PK: I am amazed by our hospital leadership and the efforts they have undertaken to ensure DMHC prospers. We face staffing shortages like every hospital, so we focus on growing our own locally by engaging and partnering with the school district to promote healthcare-related careers. We recognize technology is transforming care, so we are embracing it through a virtual front door, new telehealth and telemed services, and multi-media outreach. We know future growth is in outpatient care, so we are pursuing construction of a new facility that will allow us to integrate those functions into our service lines. And we know in the not-too-distant future that reimbursement will be centered around community health rather than sick care, so we are instituting our own population health program as a first step in integrating social services referrals. It won’t be easy to accomplish all of our goals and we will have failures along the way. But we will learn, investigate, deliberate, persevere, and succeed.

RHI: Let’s talk about board leadership, in particular. When the population is well under 2,000, how do you recruit 10 folks and keep them engaged and up-to-date with all the intricacies of healthcare?

PK: First, we actually have an advantage in a rural setting because many of our neighbors, family, and friends served long before we came along. They succeeded as trustees and now we are accountable to them for ensuring it continues. They know healthcare governance, so they are able to ask the smart questions and guide us when we need it. They know it’s a difficult task, so they help in recommending and nominating trustees. That community engagement and community standard of success is an advantage.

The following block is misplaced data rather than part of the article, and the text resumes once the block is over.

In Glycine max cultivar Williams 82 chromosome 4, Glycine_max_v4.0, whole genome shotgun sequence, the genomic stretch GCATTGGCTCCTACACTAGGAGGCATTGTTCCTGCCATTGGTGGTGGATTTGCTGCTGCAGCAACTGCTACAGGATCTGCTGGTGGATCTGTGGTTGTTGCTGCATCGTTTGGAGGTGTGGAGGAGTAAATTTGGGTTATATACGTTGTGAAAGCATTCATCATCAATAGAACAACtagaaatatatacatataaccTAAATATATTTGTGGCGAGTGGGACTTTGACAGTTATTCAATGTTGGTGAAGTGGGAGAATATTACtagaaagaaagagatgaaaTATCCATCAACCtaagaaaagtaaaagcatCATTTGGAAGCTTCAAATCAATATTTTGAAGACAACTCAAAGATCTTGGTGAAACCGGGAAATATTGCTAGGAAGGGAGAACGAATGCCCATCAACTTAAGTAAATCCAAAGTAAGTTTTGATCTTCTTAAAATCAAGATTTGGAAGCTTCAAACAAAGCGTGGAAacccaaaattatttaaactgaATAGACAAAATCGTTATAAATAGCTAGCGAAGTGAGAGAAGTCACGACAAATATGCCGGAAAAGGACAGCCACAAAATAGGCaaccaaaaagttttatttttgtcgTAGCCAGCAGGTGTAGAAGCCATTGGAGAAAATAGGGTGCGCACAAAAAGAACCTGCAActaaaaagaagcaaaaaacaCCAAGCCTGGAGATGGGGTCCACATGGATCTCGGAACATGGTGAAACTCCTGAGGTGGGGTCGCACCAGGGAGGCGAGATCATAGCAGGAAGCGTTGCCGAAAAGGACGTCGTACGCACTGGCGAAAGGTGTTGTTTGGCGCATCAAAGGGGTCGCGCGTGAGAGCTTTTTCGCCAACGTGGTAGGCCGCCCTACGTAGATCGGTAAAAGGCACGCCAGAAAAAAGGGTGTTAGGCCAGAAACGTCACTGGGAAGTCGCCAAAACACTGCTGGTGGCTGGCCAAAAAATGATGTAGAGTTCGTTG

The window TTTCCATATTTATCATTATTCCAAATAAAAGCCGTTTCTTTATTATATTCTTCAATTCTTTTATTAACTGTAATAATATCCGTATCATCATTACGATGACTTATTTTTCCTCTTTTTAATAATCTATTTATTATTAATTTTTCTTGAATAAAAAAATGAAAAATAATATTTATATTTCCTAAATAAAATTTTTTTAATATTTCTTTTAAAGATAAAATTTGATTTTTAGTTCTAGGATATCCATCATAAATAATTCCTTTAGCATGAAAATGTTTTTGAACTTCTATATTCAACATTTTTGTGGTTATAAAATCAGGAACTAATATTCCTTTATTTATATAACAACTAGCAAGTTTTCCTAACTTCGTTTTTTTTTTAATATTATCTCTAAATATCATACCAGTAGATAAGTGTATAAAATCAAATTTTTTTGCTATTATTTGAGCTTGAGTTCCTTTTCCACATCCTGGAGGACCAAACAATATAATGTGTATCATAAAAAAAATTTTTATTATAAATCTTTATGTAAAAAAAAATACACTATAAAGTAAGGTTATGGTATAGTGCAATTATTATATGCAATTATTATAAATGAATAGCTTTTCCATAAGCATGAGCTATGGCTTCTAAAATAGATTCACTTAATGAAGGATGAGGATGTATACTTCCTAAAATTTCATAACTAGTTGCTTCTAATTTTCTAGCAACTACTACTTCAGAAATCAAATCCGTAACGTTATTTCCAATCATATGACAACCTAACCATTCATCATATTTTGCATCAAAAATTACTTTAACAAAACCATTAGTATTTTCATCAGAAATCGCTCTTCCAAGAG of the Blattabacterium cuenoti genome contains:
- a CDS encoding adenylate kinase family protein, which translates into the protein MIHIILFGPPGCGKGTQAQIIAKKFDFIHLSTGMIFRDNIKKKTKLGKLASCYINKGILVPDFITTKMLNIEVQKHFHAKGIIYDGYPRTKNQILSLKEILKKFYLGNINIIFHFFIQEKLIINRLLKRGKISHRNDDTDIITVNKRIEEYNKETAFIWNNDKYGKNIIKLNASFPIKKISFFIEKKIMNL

Second, we invest time and funds in trustee education and training. We begin each meeting with a guest speaker on a healthcare or governance-related topic and we end each meeting with an additional 15 minutes of online trustee education. We participate in conferences every year, sending different trustees to the AHA Rural Healthcare Leadership Conference, our state hospital association conference, the Western Regional Trustee Symposium, and the Billings Clinic trustee conference. We have an annual board retreat to evaluate board effectiveness and efficiency. And separate from the annual management goals, we also develop annual board goals which include our plans and expectations for trustee development.

RHI: Finally, the vision statement for DMHC says that you want to be nationally recognized as a top 100 Critical Access Hospital. How are you doing on that goal?

PK: That goal stems from the first part of our vision which says we will be an oasis of health and healing. There are healthcare deserts forming around the nation and in our state. We aren’t going to allow that to happen here, not on our watch. And not only are we going to prevent a desert, we’re actually going to be an oasis. That means we need to be among the best in the nation.

How are we doing? We have come a long way and we have much further to go. When we started down this path, DMHC didn’t even merit a score from Chartis. We hadn’t even reached zero yet. Today we’re on the scoreboard at 59.3 and we are showing continual incremental improvements. The great thing is it requires every single person on the team to improve, advance, and evolve. It includes every floor, every corner, every process, and every patient. It won’t be fast and it won’t be easy to attain. We are going to get there though and I’m excited for that day when the rest of the nation learns DMHC truly is an oasis.

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Pro bono board education is at the heart of RHI's nonprofit mission, and anyone can apply online, as Paul Kanning did. If you believe your rural hospital would benefit from our free educational offerings, we encourage you to apply today.